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2019-07-17 3809 views
Quick squiz: New on the block, still a hidden gem. A friend noticed its new opening and we decided to visit for a weekday lunch. Food was top notch and its obvious they've made an effort. Same goes for service. It's also apparent that they have considered their decor to match their overall theme, exuding a classic elegance exceeding the quality you might have expected in a modern interpretation popping up in this lane.More about the Restaurant: Restaurant wasn't particularly full when we arrived
New on the block, still a hidden gem. A friend noticed its new opening and we decided to visit for a weekday lunch. Food was top notch and its obvious they've made an effort. Same goes for service. It's also apparent that they have considered their decor to match their overall theme, exuding a classic elegance exceeding the quality you might have expected in a modern interpretation popping up in this lane.
More about the Restaurant:
Restaurant wasn't particularly full when we arrived shortly before 1pm. But then again, it's still very new to the extent that the flower placards are still at the entrance and it does not even have an Openrice page as of this writing.
Onto the food... we were a table of 2, ordered 5 dishes and were extremely satisfyingly full afterwards. All were carefully put together. While all of the dimsum were good, the highlight was the sliced goose.
Pan-fried conpoy turnip cake ($33)
This was pan-fried nicely - a slight crisp to the surface with good turnip content but not too overwhelming. One of the better turnip cakes you'd have and a warming reminder of the new year delicacy. Recommended.
Steamed vegetarian "eight treasures" dumplings ($33)
A dimsum classic. Supple dumpling skin wraps around an exciting mix of vegetable texture inside make this a welcoming dish. Recommended.
Steamed egg white and crab meat dumplings ($42)
This was a recommended dish in their menu and thought we'd give it a try. the overall texture was soft and supple - perhaps a little too much that it was sometimes hard to tell the difference between the dumpling skin and the contents. Taste was good. Can be improved by having the crab meat appear as strands so that it can be distinguished while in the mouth. Consider it.
Rice flour rolls filled with crispy seafood roll ($59)
Maxims (and I'm sure other places) offer something similar. The portion to this is smaller than Maxims. It's more intricately made. The crispy batter layered between the rice flour and the seafood roll is finer (thinner) than Maxims, as is the rice flour, making this dish feel like a more intricate and hand-crafted version of Maxims iteration. Recommended.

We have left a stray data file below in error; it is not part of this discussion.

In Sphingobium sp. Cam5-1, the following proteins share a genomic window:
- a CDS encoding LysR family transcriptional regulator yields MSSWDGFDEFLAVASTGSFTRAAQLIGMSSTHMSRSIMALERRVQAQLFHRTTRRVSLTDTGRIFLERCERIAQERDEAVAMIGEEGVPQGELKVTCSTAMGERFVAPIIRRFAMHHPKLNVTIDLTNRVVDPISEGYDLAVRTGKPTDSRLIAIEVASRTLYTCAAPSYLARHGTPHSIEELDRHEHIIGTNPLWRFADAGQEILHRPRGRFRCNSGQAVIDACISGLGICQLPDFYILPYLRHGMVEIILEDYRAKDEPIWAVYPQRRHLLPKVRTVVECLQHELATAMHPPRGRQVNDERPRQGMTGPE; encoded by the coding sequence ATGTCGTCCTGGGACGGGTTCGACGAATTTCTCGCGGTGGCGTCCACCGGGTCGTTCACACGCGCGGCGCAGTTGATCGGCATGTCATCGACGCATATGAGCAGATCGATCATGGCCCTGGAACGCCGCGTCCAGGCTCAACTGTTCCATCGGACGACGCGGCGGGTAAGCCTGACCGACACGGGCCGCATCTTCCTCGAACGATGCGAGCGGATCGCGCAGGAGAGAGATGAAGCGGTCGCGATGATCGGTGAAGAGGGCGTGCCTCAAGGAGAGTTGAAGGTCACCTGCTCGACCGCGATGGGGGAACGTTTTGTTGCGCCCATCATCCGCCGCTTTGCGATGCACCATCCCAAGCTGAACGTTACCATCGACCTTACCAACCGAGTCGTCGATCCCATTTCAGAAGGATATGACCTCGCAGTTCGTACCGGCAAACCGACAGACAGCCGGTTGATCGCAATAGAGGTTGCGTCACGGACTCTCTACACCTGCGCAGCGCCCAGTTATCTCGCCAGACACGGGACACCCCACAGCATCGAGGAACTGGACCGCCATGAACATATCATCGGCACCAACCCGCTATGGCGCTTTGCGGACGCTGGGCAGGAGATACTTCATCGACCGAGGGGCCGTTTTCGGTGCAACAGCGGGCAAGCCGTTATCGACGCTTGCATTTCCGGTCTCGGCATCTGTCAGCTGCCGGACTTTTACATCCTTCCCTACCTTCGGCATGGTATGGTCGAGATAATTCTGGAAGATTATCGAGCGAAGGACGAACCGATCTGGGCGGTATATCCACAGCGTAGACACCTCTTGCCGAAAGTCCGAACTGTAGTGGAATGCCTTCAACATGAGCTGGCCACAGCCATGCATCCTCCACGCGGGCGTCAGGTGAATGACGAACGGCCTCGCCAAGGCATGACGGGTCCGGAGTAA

Sliced goose ($199)
Very generous portions, well laid out The meat was warm, moist and tender with a hint of cinnamon powder sprinkled on top. I have not had a sliced goose dish so caringly prepared in a very long while. The tofu underneath was smooth and rich on flavour, albeit a little soft. Highly recommended.
Tea ($18 per person)
This felt a little steep but it's a staple and hard to be missed. Aroma of the barley teabag was good and lasted throughout the whole meal.
Restaurant was playing some popular classic Cantonese tunes in the background, completing the experience. Unfortunately the music appeared to be an afterthought as it was playing through what appeared to be a set of Bluetooth speakers placed in a corner. There was also quite a bit of background noise making it not the most quiet of places, a little unsettling, but far from being of any concern when it comes to conversation.
Service was polite, attentive and well thought through. For example, they poured the soy sauce on both sides of the plate of the crispy rice flour roll, rather than directly on top. They cleared the table promptly of finished dishes and added water to the pot efficiently. It was a nice touch to remind us to have the food while hot when they serve each dish.
My only real gripe to service is the lack of any napkins (wet or dry) as is typically the case in Hong Kong, which I was told were being sold for $5 a pack. I declined as I've always found it absurd for restaurants not to provide napkins. This would be fine in a 'char chan teng' environment, but I would certainly expect more at this price point. To their credit, they did bring over a box of tissues and allowed us to take a couple from it.
All in all, it's obvious they've placed a lot of thought into it - from the decor, music and service to the food. I'd be eager to come back to try out more of their other options. In honesty, it's not easy to find something like this in modern Hong Kong. Hopefully they'll have free napkins soon...